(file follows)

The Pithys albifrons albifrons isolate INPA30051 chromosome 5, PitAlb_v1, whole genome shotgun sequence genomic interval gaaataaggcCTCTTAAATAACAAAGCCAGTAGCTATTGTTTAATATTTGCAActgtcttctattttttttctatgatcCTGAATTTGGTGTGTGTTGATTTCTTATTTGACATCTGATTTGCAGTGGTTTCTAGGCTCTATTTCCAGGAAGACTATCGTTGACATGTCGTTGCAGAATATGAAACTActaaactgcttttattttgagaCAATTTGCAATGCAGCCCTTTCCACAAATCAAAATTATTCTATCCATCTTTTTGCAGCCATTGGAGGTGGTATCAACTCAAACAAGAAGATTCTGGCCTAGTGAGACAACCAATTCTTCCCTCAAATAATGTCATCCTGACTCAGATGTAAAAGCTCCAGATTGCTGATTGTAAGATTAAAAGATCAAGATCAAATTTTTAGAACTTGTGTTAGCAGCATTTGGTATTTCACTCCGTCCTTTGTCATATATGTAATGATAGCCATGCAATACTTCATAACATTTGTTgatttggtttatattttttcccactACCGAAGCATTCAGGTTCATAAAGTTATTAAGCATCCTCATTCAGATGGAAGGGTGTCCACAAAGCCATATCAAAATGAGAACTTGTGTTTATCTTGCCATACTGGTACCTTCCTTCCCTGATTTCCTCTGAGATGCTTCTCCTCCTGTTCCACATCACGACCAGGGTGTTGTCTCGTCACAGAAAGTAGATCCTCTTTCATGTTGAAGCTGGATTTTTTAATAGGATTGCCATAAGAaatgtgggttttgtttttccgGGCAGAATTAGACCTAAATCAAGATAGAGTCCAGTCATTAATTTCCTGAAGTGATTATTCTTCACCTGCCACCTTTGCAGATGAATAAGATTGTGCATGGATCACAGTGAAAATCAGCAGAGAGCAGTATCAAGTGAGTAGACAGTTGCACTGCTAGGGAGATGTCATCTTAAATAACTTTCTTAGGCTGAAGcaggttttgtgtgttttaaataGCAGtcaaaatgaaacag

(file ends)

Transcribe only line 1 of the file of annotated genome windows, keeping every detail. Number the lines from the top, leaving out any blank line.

The Pithys albifrons albifrons isolate INPA30051 chromosome 5, PitAlb_v1, whole genome shotgun sequence genomic interval gaaataaggcCTCTTAAATAACAAAGCCAGTAGCTATTGTTTAATATTTGCAActgtcttctattttttttctatgatcCTGAATTTGGTGTGTGTTGATTTCTTATTTGACATCTGATTTGCAGTGGTTTCTAGGCTCTATTTCCAGGAAGACTATCGTTGACATGTCGTTGCAGAATATGAAACTActaaactgcttttattttgagaCAATTTGCAATGCAGCCCTTTCCACAAATCAAAATTATTCTATCCATCTTTTTGCAGCCATTGGAGGTGGTATCAACTCAAACAAGAAGATTCTGGCCTAGTGAGACAACCAATTCTTCCCTCAAATAATGTCATCCTGACTCAGATGTAAAAGCTCCAGATTGCTGATTGTAAGATTAAAAGATCAAGATCAAATTTTTAGAACTTGTGTTAGCAGCATTTGGTATTTCACTCCGTCCTTTGTCATATATGTAATGATAGCCATGCAATACTTCATAACATTTGTTgatttggtttatattttttcccactACCGAAGCATTCAGGTTCATAAAGTTATTAAGCATCCTCATTCAGATGGAAGGGTGTCCACAAAGCCATATCAAAATGAGAACTTGTGTTTATCTTGCCATACTGGTACCTTCCTTCCCTGATTTCCTCTGAGATGCTTCTCCTCCTGTTCCACATCACGACCAGGGTGTTGTCTCGTCACAGAAAGTAGATCCTCTTTCATGTTGAAGCTGGATTTTTTAATAGGATTGCCATAAGAaatgtgggttttgtttttccgGGCAGAATTAGACCTAAATCAAGATAGAGTCCAGTCATTAATTTCCTGAAGTGATTATTCTTCACCTGCCACCTTTGCAGATGAATAAGATTGTGCATGGATCACAGTGAAAATCAGCAGAGAGCAGTATCAAGTGAGTAGACAGTTGCACTGCTAGGGAGATGTCATCTTAAATAACTTTCTTAGGCTGAAGcaggttttgtgtgttttaaataGCAGtcaaaatgaaacag